The SA Express News' Guillermo Contreras has a good article on the controversy surrounding the "Whosarat" web database of snitches and undercover police officers. ("Does web site level the playing field, or does it stack the deck," Oct. 8). The feds are telling law enforcement not to even visit the site for fear someone will match their IP addresses to searches to identify investigators on particular cases. While certainly the anti-snitching movement has spawned cases of witness intimidation, the scare rhetoric, especially references to terrorism, to me come off as breathless and overblown.
I've offered my views on the website here and here. Bottom line, while I support Whosarat's right to speak out and to post public information about informants, I disagree with their strategy: It seems to me an untenable position that enables thuggery, ignores the most serious problems with informants, and invites the kind of backlash described by the Express News. In other words, I disagree with what they are saying but defend to the Nth degree their right to say it.
Federal judges have rightly declared posting such information on the web is an exercise of free speech and refused to ban it, so the Justice Department is using stealthy, behind the scenes tactics to convince judges to simply quit making information about informants public. Reported Contreras:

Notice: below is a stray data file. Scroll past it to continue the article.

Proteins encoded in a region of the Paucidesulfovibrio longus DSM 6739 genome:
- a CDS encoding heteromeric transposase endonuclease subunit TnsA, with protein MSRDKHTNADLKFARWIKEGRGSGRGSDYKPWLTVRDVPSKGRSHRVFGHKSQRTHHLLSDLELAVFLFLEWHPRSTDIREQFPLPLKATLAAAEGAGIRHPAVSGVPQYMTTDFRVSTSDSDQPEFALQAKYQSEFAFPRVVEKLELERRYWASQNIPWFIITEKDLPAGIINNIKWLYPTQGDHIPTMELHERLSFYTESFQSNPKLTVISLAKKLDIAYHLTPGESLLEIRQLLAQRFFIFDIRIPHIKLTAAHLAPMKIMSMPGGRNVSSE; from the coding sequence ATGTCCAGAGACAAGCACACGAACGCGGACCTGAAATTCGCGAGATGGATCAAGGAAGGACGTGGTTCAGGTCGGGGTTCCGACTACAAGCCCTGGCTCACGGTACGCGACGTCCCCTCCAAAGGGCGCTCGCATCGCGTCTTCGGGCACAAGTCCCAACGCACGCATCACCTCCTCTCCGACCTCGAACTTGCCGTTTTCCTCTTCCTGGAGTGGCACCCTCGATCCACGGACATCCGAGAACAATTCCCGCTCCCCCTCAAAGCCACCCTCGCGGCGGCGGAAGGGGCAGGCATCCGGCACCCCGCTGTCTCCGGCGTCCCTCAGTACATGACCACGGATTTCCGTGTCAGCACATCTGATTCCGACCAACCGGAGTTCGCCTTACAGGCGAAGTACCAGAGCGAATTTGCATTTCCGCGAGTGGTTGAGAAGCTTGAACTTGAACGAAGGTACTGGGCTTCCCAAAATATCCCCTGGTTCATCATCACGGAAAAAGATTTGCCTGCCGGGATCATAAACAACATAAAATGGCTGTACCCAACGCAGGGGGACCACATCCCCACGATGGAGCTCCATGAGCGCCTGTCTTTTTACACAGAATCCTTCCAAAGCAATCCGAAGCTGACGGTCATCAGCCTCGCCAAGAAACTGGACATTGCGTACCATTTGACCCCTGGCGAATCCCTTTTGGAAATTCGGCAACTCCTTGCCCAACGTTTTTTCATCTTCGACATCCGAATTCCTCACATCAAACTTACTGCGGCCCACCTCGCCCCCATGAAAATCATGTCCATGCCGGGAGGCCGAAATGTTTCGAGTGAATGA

Unable to pierce the constitutional shields, the Justice Department last month privately approached federal judges with claims that the information the judiciary posts online over its own electronic document-filing systems — called PACER and CM/ECF — is being used by whosarat.com to intimidate informants.That's a terrible idea - a recipe for near-certain abuse. The informant system is rife with corruption - what's needed is greater discovery and more sunlight cast on the use and abuse of snitching by law enforcement, not less.
Although no specific case has been cited where an informant or agent has been harmed, one example the feds have circulated is that of an informant who was profiled on the site and had to be moved after printouts of his profile and photo were plastered on poles, signposts and cars in his neighborhood in Philadelphia.
The claims this month resulted in limits on what court documents the federal judiciary will make available in San Antonio and West Texas, and it is likely to result in a national lockdown on other law enforcement documents that may indicate who's ratting out whom.
There's a reason court documents are public records in this country: The US Constitution insists that every defendant has a right to a public trial, as well as a right to confront their accuser. Diminishing the public's access to those records diminishes accountability for law enforcement at a time when there's ample evidence greater accountability is needed.
See prior Grits posts on the subject of informants and the November Coalition's resource page on snitching.